At the March Regional District of Kootenay Boundary meeting, the board approved going ahead with an Alternate Approval Process (AAP) to ask Area C/Christina Lake electors whether they are opposed to the RDKB borrowing $1,285,000 to buy a new tender/pumper engine, a primary fire rescue engine, a command vehicle, a heater and boiler, an exhaust removal system and a self-contained breathing apparatus cascading system for Christina Lake Fire and Rescue.
The RDKB said new firefighting equipment is required for better fire protection and to allow the Christina Lake Fire and Rescue Service to meet a Class 1 Public Fire Protection Classification (PFPC) with the Fire Underwriters of Canada. Meeting this standard also allows for lower home insurance rates for property owners in the region.
The RDKB still needs Government of B.C. approval to go ahead with the process and expects to receive an answer in the coming weeks.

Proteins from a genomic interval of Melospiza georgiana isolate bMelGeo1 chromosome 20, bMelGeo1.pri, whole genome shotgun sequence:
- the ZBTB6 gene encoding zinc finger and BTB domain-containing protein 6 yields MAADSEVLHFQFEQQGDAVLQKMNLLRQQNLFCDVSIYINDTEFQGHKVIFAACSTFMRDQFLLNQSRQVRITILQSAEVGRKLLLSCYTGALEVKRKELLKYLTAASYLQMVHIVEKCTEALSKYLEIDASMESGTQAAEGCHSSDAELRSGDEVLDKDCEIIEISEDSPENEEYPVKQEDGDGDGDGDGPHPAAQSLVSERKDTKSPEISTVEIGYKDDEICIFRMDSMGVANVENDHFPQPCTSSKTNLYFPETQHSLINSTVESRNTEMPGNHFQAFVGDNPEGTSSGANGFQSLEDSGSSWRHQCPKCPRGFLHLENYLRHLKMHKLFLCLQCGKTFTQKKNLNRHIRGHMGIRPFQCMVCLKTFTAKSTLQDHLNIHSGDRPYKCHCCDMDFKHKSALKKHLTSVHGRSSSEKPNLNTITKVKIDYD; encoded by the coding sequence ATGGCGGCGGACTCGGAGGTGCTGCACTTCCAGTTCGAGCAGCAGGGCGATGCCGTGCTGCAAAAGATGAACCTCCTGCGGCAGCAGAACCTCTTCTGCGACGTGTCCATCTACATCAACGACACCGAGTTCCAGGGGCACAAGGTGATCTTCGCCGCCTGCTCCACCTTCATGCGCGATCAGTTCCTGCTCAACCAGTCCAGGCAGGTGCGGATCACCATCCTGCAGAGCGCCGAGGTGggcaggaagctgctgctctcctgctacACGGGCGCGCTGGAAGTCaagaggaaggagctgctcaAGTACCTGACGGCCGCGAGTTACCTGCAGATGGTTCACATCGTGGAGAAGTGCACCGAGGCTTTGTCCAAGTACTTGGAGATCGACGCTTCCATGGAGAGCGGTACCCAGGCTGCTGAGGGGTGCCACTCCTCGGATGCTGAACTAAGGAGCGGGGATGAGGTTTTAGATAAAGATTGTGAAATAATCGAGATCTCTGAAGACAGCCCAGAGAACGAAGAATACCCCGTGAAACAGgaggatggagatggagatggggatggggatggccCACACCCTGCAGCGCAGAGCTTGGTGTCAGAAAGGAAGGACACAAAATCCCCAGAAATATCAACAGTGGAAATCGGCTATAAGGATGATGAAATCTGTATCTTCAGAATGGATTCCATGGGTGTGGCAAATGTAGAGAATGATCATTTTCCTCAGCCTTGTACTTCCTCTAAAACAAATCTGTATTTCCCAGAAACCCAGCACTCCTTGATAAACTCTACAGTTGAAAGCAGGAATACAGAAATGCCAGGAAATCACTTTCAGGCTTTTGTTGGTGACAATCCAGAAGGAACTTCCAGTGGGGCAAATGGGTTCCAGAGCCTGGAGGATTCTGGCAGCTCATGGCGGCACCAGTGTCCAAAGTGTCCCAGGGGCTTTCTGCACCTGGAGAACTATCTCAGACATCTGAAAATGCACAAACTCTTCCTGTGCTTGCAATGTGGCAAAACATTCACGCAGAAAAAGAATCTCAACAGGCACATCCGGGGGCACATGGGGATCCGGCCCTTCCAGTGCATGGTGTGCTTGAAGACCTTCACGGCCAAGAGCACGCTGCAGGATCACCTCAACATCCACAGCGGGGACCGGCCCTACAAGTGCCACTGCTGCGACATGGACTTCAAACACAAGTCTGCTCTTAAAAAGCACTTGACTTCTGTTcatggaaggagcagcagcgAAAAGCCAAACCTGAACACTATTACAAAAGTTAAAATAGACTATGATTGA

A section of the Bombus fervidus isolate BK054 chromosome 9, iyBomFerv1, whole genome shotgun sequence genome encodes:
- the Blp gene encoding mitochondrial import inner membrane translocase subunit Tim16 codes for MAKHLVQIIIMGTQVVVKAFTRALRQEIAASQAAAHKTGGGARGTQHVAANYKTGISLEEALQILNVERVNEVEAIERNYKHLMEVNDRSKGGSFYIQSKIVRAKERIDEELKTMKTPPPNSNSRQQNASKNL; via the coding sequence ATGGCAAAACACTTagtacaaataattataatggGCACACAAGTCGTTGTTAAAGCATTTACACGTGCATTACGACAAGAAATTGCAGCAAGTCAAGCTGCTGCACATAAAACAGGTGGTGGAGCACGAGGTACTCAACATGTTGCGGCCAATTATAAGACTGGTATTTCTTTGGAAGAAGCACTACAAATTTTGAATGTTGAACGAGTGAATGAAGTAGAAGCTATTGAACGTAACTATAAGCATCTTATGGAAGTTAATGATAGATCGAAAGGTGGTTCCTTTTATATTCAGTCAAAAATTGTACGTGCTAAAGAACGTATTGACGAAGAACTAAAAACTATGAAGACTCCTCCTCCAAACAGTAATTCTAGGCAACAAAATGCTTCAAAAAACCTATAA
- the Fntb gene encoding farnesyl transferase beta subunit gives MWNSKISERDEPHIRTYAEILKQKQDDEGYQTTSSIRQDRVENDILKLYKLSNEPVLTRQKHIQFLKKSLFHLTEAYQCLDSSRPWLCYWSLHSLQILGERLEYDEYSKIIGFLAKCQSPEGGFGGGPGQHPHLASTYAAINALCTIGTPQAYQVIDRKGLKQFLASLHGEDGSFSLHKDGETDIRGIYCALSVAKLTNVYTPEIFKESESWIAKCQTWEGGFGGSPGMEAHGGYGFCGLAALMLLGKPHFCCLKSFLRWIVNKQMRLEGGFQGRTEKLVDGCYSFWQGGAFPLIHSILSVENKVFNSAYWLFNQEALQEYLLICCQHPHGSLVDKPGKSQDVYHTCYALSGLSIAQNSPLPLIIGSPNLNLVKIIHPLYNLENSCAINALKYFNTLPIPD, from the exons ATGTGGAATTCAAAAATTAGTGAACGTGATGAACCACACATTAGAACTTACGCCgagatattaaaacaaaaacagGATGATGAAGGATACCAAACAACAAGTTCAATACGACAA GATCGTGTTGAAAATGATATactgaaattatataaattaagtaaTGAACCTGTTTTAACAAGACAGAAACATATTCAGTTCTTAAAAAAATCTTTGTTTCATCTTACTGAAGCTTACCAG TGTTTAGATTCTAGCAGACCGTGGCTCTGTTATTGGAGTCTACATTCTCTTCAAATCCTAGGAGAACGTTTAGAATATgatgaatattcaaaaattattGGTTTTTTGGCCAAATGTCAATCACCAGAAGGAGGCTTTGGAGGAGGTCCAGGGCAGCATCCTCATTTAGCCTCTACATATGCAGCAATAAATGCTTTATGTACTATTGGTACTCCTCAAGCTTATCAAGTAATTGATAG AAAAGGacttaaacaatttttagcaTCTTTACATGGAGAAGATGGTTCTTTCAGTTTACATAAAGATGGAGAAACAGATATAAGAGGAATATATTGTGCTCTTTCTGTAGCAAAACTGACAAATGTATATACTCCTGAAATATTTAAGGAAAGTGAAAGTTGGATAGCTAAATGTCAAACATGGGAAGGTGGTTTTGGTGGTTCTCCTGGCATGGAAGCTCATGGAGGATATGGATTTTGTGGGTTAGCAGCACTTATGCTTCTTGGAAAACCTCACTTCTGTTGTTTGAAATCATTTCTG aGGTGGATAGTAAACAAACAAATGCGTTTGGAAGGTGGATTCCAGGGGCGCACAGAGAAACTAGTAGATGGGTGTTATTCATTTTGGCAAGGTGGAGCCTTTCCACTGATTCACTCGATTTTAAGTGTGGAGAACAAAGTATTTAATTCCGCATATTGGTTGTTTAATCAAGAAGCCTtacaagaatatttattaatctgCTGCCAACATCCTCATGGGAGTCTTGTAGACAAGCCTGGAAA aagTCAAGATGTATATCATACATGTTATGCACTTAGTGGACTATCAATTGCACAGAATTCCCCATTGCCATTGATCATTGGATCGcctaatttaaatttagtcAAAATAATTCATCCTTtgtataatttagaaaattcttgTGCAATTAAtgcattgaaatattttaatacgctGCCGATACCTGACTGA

Area C/Christina Lake electors will be notified well in advance of the AAP going forward.
The RDKB said loan for the fire equipment would be repaid over a period of no more than 20 years and residents would pay an additional four to fourteen dollars in property taxes per $100,000 of property value annually, increasing from the lowest amount to the highest over a four year period.
The RDKB said alternative to borrowing the money over the 20 year period is to use short-term borrowing that will result in higher costs for residents but less interest paid and ownership in a shorter period
What is an Alternate Approval Process?
An alternative approval process allows electors to indicate whether they are against a local government proposal moving forward. Local governments are required to obtain approval of the electors before they can proceed with certain decisions. Loan authorization bylaws —like the one that would allow the RDKB to borrow money to buy new fire suppression equipment for Christina Lake Fire and Rescue— require elector approval. If fewer than 10 per cent of eligible electors oppose the decision by completing an Elector Response Form before a deadline, then the AAP proposal passes. If more than 10 per cent of eligible voters oppose it, then it fails and local government can either hold a referendum (assent vote) within 80 days on the same decision, or put the matter on hold and consider alternatives.